Why Does My Back Hurt? 10 Possible Causes

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back pain

Posted: 12 June 2018

Back pain is associated with depression and lowered job productivity. It’s safe to say it significantly impacts your life if you suffer from it.

“Yes, I know the pain is immense, but why does my back hurt?” you may ask. Knowing where the pain came from is tricky.

It seems to come from out of nowhere. Our backs are so essential to our activities of daily living that the source of our pain could be any number of different twists, turns, or lifts.

But when it comes to back pain culprits, some are repeat offenders. We’ve rounded them up.

Read on to discover some of the most likely causes of your back pain. You may not find exactly the source of your specific pain, but chances are good that you’ll get some much-needed clues.

Why Does My Back Hurt?: The List of Candidates

Some of these sources of pain are more obvious than others, but all of them represent conditions that we get used to or can otherwise go unnoticed. Use this list as a chance to refresh yourself on the dangers various illnesses and environmental factors can pose to your back’s health.

1. Pregnancy

Here we’ve got the literal mother of all back issues. It stands to reason that carrying another human being inside you would do a number on your back.

Additionally, in pregnancy, women release a hormone called relaxin that loosens the ligaments in the pelvic region in preparation for childbirth. One of the drawbacks of relaxin is that it can also loosen ligaments that support the spine. This leads to pain and instability.

If you’re pregnant, consult your ob-gyn if you experience unbearable back pain for long periods of time. Work with your doctor to see what treatment is right for you.

2. Arthritis

There are many forms of arthritis. They can all cause inflammation in the joints, and that doesn’t just mean your hands, feet, arms, and legs.

There are plenty of joints in your back, and if you have arthritis, there’s a strong chance it’s the source of your suffering.

3. Scoliosis

People who have scoliosis usually find out early on in life. Most of us remember being checked for the condition in our gym classes.

Scoliosis is a sideways curvature of the spine that can cause strain and pain from a lack of proper support.

Most scoliosis is mild, but severe cases may cause an intense amount of back pain.

4. Kidney Stones

Kidney stones are an insidious cause of back pain. Many people’s minds don’t immediately jump to them, possibly because they’re not aware of their kidney stones in the first place. But kidney stone pain is so prominent it has its own name, renal colic.

If your back pain comes from kidney stones, you may feel it along the side of your body below your ribs. If that sounds like your pain, visit your doctor as soon as possible.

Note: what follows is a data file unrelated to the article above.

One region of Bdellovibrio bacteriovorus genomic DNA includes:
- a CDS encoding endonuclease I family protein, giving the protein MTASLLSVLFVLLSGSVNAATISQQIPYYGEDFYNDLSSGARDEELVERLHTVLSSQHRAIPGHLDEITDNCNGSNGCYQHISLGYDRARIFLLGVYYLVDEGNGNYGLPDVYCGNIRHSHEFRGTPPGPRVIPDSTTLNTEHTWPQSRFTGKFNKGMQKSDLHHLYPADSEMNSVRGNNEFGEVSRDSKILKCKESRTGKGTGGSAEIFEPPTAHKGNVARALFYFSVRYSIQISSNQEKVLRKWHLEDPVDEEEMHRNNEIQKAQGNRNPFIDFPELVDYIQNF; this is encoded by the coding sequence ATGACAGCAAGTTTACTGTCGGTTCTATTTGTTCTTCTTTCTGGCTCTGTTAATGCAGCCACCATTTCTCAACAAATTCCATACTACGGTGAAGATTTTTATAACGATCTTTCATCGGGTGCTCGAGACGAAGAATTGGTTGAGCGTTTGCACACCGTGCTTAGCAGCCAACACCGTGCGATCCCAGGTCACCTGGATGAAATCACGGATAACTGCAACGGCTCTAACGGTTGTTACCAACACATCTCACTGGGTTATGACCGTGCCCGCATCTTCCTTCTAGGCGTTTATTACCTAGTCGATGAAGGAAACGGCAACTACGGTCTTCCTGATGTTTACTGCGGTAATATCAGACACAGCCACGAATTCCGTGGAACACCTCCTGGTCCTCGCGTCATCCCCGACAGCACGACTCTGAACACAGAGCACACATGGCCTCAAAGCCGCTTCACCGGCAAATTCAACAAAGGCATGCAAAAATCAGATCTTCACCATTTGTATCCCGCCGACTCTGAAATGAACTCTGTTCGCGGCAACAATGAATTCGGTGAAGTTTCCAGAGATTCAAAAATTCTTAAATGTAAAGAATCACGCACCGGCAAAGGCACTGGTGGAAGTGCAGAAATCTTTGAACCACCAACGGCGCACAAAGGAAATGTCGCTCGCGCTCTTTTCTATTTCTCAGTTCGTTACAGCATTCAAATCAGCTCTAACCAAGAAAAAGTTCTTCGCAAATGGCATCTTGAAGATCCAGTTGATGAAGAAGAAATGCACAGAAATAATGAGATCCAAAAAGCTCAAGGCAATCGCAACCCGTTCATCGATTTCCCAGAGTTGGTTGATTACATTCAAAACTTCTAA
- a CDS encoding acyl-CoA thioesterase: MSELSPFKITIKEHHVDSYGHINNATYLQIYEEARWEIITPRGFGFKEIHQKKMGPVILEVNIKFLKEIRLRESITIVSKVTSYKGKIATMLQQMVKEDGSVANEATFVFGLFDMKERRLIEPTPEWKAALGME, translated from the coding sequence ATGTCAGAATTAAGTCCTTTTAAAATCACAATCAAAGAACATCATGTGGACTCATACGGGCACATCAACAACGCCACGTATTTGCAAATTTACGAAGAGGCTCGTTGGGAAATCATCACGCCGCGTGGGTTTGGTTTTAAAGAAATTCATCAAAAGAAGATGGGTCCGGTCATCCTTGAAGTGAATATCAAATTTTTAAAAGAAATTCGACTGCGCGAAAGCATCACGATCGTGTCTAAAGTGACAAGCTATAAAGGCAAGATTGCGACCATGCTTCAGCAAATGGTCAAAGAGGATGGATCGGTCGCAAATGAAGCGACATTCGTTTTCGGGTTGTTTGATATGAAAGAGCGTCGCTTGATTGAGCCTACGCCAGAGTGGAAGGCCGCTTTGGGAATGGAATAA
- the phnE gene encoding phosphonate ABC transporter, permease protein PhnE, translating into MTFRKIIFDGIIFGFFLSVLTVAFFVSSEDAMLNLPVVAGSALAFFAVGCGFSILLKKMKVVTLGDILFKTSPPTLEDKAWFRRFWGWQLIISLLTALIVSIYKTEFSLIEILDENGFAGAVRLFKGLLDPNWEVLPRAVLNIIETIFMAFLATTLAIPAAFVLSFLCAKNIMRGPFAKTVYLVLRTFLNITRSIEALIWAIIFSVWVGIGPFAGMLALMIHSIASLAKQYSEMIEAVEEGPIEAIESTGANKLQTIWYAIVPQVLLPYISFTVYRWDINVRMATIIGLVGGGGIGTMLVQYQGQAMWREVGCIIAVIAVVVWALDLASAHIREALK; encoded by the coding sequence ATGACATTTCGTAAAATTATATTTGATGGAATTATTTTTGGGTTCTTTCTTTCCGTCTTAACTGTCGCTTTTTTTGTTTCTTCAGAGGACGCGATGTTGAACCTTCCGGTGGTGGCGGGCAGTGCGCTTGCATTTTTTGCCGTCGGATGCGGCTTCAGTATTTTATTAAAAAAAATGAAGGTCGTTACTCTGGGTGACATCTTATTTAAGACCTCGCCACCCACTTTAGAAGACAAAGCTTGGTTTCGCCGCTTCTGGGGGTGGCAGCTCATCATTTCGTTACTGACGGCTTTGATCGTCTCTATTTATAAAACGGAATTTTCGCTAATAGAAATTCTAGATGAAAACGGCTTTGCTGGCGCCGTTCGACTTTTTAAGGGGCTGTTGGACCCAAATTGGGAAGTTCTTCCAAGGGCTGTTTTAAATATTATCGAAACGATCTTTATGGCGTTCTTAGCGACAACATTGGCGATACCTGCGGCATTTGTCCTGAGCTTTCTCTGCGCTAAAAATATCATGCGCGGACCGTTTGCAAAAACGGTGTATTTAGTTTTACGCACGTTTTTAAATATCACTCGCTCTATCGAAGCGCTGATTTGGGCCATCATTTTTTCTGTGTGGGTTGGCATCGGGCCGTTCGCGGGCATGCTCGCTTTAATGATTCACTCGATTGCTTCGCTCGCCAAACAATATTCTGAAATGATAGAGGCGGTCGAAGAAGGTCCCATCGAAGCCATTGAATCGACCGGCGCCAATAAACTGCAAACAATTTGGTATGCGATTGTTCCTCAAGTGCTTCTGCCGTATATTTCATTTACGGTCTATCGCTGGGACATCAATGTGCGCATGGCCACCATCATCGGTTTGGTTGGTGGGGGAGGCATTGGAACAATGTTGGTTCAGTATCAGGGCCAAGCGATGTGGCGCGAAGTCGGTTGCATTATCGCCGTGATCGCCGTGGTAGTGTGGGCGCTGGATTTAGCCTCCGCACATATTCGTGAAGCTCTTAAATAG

5. High Heels


You wouldn’t think of high heels as a medical condition like scoliosis, but they are more similar than you think.

High heels throw your body off balance, which leads to pressure on parts of your body that can’t withstand it. You lean forward to walk. Your calves can’t extend fully.

What results? Lower back pain.

6. Stress and Emotional Triggers

Stress is the secret source of so many of our medical issues. Fortunately, there’s a lot you can do to affect it.

Mindful breathing exercises and daily meditation can lower your stress significantly. This will lead to less tension in your whole body. A natural byproduct of less tension is reduced back pain.

In addition to breathing, other activities that can reduce stress and intensely negative emotions include walks, yoga, and quality interpersonal time with loved ones. Maybe even try a little golf.

7. Accidents and Injuries

If you suffered in a fall or a vehicular accident, your mind likely traveled to this cause right away. It did so with good reason.

Accidents and injuries are some of the most frequent causes of back pain. Not only do the accidents themselves cause breaks and fractures, but those issues can lead to secondary pain problems later down the line.

8. Spinal Issues

Take your pick of conditions under the “spinal issues” umbrella. The spine is so aligned (pun intended) with the back that it’s impossible not to associate back pain with some form of spinal problem.

One of the biggest corners of the spinal issue world is problems with discs. Discs bulge, slip, get herniated, and they can even degenerate. This leads to less shock absorption in your spine and is a recipe for back pain.

Other spinal issues include wear and inflammation of the sacroiliac joint (where your spine meets your pelvis), spinal stenosis (where your spinal canal has narrowed), and pinched nerves, which often come from problems with spinal discs.

9. Being Overweight

This is more of a correlation than a causation. There is no back pain condition labeled “obesity.”

But people who are obese report greater back pain to their doctors. Losing even a little body fat can decrease your likelihood of lower back pain greatly.

10. Bad Posture


Human bodies are designed to sit for long periods of time. Sitting with poor posture is even worse for us. Add weak abs to the equation, and you’re sure to develop back pain.

Bad posture can tighten your hips and result in weakening of the muscles around your spine that keep it aligned.

To combat the effects of bad posture, engage your core, sit with a neutral spine, and take frequent breaks from sitting.

Getting From the Why to the What

Now you have a better idea of what may be causing your back pain. But don’t let your search for knowledge stop here. You still want to get from “Why does my back hurt?” to “What can I do about it?”

For starters, you can check out our bath and body giveaways to see if there are any that treat the source of your specific back pain.

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